Breast Reconstruction Expander Surgery Tunbridge Wells ( London )
Breast reconstruction using a breast implant or an expander (an inflatable implant) involves the placement of the prosthesis (the name given to any type of implant) under the muscle of the chest to create a new breast. This may be accompanied by a synthetic or biological supportive mesh in the lower part of the breast. Breast reconstruction using an implant alone is not usually a suitable method for reconstruction if you have had chest wall radiotherapy in most cases.
What does it involve?
A breast implant or expander is inserted either at the time of mastectomy through the mastectomy incision, or alternatively at a later date, often through a separate incision in the crease under the breast. An expander implant has a tube connecting the implant with a small valve which is placed under the skin below the bra line. From around 2-3 weeks after the surgery, it is necessary to attend the outpatient clinic on a regular basis (fortnightly) for inflation of the expander with saline. This is done by injecting the valve through the skin. This process will continue until the desired size of new breast has been reached.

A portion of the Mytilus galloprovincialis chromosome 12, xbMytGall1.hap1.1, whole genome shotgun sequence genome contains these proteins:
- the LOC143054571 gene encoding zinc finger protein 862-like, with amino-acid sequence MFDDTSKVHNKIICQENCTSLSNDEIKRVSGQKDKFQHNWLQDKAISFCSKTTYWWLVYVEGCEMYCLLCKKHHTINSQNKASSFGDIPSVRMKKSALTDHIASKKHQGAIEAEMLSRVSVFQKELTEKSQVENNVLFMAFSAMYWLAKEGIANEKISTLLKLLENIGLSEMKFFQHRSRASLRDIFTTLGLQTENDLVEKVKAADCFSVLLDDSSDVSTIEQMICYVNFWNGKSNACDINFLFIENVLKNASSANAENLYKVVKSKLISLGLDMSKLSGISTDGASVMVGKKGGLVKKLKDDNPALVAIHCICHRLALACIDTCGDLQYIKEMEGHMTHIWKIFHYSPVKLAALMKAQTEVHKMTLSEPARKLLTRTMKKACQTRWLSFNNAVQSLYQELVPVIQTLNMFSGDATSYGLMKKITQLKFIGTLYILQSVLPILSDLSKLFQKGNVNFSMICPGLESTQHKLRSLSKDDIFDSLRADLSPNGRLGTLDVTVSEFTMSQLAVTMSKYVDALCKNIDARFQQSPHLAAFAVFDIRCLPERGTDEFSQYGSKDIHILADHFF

What are the benefits?
This is the simplest method of breast reconstruction with the fastest recovery. The goal of this method of reconstruction is to make a breast mound that looks good in clothing – it will never behave or feel like a natural breast as the reconstruction is purely made up of the silicone implant.
How long does the surgery take?
The surgery takes around 1-1.5 hours. You will have a surgical drain placed at the time of surgery, which will be removed a few days after the operation, whilst in hospital.
What is the recovery period?
You will stay in hospital for 4-5 days, but it will probably take you 6-weeks until you have recovered completely.
How long before daily activities may be resumed?
You will be able to resume all regular activities by 6-weeks. You should be able to drive by 3-weeks.
What are the success rates?
The overall success rate of this procedure is very high. The main problems relate to capsular contracture (tightening of the naturally-forming scar tissue around the implant that may change the shape of the breast reconstruction or cause discomfort). This would necessitate further surgery to replace the implant and release the tight scar tissue.
What are the possible complications?
Other complications include those related to having a breast implant and general complications from surgery: wound infection or breakdown – if significant this may require a further operation to remove the breast implant which may then be re- inserted after a 3-6 month break; implant extrusion (a rare complication where the pressure from the expander causes it to appear through the skin, necessitating an operation to remove it); seroma (accumulation of fluid); bleeding (requiring transfusion or occasionally return to surgery); lumpy scarring in some people; a small risk of blood clots in the legs (DVTs) that may go to the lungs (PEs) and chest infections.